One very easy win to gain fairly significant extra performance from your Virtual Server 2005 guest Virtual Machines is to use virtual SCSI disks instead of virtual IDE disks. Of course, a physical fast I/O subsystem on the host is going to make a far bigger difference, but you're probably not likely to be able to do that "on the cheap" (especially in a test/dev situation).
Lets assume you started with a Windows Server 2003 virtual machine, for example, and built it originally using Virtual PC 2004 for example. Virtual PC 2004 does not support virtual SCSI disks or virtual SCSI adapters, so the virtual disk in your machine will be IDE connected. This equally as well applies if you built a VM using default settings under Virtual Server.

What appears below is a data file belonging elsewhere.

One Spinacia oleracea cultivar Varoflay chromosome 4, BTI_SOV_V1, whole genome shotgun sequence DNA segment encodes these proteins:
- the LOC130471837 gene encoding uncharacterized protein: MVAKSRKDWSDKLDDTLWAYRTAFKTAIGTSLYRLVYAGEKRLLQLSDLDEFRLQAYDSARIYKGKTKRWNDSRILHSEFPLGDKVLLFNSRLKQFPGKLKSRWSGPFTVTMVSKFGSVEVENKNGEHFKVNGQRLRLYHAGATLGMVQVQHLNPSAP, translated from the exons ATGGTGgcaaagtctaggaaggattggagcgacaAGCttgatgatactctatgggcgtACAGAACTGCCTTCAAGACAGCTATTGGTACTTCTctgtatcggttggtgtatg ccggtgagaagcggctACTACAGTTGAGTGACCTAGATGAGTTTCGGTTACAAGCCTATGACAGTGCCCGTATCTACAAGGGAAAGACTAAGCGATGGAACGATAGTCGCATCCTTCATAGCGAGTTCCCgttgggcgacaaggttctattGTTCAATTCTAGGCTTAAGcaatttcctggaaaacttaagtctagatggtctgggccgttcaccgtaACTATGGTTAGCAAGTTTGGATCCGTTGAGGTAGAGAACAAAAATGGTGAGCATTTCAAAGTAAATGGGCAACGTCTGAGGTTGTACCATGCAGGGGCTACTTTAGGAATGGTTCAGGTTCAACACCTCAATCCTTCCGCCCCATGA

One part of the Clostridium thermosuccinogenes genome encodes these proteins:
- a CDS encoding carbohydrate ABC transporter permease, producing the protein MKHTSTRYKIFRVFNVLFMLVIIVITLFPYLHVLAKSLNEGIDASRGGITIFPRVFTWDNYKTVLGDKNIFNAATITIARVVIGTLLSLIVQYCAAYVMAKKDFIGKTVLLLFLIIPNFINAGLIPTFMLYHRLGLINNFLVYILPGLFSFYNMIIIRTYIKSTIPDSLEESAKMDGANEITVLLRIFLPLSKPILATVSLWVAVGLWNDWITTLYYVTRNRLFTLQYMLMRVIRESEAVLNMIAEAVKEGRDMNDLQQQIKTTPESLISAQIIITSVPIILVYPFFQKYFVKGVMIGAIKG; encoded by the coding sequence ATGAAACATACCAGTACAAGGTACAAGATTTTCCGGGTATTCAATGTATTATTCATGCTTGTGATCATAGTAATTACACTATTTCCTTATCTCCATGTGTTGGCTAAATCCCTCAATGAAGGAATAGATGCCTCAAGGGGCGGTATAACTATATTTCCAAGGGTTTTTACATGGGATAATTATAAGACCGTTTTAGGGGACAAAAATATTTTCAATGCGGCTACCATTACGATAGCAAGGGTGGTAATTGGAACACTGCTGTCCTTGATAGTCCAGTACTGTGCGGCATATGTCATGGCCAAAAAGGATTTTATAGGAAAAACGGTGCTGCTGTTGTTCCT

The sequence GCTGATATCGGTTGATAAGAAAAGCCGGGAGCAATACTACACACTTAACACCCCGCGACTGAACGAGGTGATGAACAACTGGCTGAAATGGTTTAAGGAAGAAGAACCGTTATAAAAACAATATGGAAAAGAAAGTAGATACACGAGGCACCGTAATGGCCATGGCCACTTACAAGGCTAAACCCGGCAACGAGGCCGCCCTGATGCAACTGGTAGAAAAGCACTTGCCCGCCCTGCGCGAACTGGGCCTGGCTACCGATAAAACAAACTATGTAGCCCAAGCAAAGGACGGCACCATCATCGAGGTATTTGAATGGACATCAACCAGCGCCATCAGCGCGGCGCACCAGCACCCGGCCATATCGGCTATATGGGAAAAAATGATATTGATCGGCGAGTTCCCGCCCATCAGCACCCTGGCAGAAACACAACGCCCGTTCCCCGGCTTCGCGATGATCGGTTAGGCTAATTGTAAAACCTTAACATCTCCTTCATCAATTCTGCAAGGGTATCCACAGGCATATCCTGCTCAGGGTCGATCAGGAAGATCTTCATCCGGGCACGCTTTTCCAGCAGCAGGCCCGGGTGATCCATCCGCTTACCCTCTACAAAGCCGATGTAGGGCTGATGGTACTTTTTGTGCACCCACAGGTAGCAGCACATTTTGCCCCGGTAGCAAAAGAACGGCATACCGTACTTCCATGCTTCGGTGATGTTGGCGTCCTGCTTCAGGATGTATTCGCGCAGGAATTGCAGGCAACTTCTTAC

If everything goes OK, your VM will boot as normal with no impact, except that you'll have better disk I/O performance. If you're happy with the changes, you can re-update boot.ini to remove the old IDE boot option, and change the default option in this file to match. Bear in mind that you will no longer be able to revert this virtual machine to Virtual PC 2004 without backing out these changes. I know someone will ask how much performance gain you get. There aren't any currently any official statistics I know of, although the Virtual Machine Program Manager, Ben Armstrong has previously stated that the main advantage of using SCSI virtual disks over IDE is that it runs the optimised SCSI driver as part of the VM additions. This in turn avoids a lot of the emulation overhead.